Steuben County Building faced a First Amendment audit recently as a YouTube channel called Auditing Erie County visited the county office to ensure that citizens’ rights to video record in public spaces were respected. The audit took place on October 16th, with the auditors documenting their experience in a video uploaded to their channel.
The auditors began their visit by exploring the county clerk’s office. It was discovered that there are two divisions within the office – full requests and records final requests. Full requests are generally done through the management, while records final requests, such as deeds and maps, are considered public records. The auditors were redirected to the clerk of the legislature for full requests and were informed that public records could be accessed in the records room.
Upon entering the records room, the auditors realized that there were no signs prohibiting photography or the recording of public documents. They took the opportunity to capture some photos and videos for their story on the county. However, they also noticed that some of the documents were in poor condition, suggesting a need for preservation efforts.
The auditors encountered a sign stating that photographs of deeds and books were not permitted. They questioned the reasoning behind this restriction, especially since making copies of the documents was allowed. They hypothesized that the prohibition might be related to revenue generation, as copies of documents are typically paid for. They decided to address their concerns with the deputy county clerk.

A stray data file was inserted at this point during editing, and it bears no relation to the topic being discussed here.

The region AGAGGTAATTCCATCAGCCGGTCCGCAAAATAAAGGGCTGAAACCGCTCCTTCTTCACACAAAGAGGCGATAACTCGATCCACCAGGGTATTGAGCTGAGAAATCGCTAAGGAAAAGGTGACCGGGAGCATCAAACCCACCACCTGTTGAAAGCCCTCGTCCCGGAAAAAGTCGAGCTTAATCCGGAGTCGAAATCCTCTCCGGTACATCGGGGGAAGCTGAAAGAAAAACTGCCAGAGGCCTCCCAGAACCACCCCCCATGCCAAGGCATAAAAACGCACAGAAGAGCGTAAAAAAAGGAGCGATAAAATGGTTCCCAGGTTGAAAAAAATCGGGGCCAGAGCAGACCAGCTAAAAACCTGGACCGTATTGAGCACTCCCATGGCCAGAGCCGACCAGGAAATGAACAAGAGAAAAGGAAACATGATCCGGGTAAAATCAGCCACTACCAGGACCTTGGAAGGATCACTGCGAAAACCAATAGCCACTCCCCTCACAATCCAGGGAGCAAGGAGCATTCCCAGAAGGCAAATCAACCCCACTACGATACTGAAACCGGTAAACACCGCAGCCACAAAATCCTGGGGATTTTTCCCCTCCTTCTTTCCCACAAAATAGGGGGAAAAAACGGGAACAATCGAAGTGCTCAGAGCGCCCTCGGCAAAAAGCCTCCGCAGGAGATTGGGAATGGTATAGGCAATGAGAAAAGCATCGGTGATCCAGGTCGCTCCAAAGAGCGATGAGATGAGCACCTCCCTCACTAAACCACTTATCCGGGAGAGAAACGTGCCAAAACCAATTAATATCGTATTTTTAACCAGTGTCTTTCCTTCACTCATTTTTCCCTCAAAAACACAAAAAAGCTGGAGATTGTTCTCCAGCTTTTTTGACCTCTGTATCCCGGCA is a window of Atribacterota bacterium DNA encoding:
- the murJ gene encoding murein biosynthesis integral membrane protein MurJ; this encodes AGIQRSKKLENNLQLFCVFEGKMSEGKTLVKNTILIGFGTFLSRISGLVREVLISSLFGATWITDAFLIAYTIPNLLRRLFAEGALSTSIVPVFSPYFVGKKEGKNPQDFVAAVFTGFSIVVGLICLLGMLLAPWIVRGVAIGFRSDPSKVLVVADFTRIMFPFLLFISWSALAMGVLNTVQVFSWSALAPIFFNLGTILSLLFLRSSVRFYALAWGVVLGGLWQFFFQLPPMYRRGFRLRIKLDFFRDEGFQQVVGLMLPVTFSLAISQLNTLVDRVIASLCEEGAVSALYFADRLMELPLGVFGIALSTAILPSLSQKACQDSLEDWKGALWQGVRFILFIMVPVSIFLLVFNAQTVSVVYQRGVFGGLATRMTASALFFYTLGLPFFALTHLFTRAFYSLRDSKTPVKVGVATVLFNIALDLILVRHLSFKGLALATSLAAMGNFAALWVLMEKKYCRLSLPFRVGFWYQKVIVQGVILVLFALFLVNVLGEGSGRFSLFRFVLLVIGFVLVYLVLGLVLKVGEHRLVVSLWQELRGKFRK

Seeking answers, the auditors headed downstairs to meet the county clerk. They asked why photographs of documents were not allowed, despite the option to make copies. The county clerk explained that the restriction was in place to prevent people from handling the documents, as some were in poor condition. However, she confirmed that if a member of the public wanted to take a photo instead of making a copy, it would be allowed as long as the document was a public record.
During their visit, the auditors took note of other issues within the office. They observed that some computer screens displayed personal information publicly, calling for improvements to ensure privacy. They emphasized that the problem lay in the office’s infrastructure rather than the auditors exercising their First Amendment rights.
Moving on from the county clerk’s office, the auditors explored other areas of the Steuben County building. They visited public works and a learning center, capturing photographs and videos of the publicly accessible spaces. They also noted the dated infrastructure of the newer buildings, commenting on the lack of natural light.
Overall, the auditors’ First Amendment audit aimed to shed light on the accessibility and transparency of Steuben County’s government offices. While they encountered some restrictions and concerns about document preservation, they recognized the public’s right to access information and record in publicly accessible areas. They urged the county to address the issues within their office infrastructure, emphasizing the importance of upholding citizens’ rights.
In conclusion, the Steuben County Building First Amendment audit highlighted the need for government offices to ensure the public’s access to information and their rights to record in public spaces. The audit brought attention to issues such as document preservation, privacy concerns, and the need for updated office infrastructure. By shedding light on these matters, the auditors aim to encourage dialogue and improvements to better serve the community.